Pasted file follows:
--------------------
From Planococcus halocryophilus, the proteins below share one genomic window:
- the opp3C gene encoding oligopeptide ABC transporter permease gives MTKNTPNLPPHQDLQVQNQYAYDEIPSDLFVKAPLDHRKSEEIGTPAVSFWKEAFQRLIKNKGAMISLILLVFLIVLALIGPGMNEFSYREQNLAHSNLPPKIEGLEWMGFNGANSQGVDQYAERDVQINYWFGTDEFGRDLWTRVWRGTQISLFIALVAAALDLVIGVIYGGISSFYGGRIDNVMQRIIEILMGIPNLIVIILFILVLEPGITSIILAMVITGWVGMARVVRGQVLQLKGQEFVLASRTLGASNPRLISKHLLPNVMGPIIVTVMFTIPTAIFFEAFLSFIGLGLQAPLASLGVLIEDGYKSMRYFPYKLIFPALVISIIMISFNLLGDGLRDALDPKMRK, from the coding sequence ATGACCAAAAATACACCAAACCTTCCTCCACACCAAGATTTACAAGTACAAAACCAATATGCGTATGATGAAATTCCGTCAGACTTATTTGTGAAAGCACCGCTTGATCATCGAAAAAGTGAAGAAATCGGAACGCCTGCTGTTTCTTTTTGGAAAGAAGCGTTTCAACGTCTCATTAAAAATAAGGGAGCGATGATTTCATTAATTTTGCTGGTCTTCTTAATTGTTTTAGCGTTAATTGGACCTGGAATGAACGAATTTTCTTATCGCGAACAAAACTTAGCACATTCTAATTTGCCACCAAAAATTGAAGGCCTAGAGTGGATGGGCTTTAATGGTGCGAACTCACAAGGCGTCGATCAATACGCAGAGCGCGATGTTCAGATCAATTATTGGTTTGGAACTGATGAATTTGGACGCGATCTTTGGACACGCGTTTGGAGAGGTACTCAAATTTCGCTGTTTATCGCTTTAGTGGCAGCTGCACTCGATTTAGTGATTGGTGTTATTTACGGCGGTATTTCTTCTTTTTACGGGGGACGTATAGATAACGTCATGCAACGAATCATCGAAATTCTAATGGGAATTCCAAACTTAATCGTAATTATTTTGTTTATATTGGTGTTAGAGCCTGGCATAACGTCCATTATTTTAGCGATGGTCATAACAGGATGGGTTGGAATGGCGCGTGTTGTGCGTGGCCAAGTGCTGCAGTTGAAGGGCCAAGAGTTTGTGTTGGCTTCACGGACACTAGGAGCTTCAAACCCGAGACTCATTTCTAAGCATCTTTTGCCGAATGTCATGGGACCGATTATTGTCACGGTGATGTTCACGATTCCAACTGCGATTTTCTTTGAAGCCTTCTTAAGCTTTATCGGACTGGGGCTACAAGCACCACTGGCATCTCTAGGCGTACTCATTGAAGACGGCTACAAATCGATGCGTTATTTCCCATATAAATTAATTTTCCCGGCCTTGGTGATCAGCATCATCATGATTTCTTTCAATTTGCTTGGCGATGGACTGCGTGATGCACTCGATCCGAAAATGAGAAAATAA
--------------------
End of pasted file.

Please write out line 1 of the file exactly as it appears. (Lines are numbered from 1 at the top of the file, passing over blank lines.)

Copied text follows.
From Planococcus halocryophilus, the proteins below share one genomic window: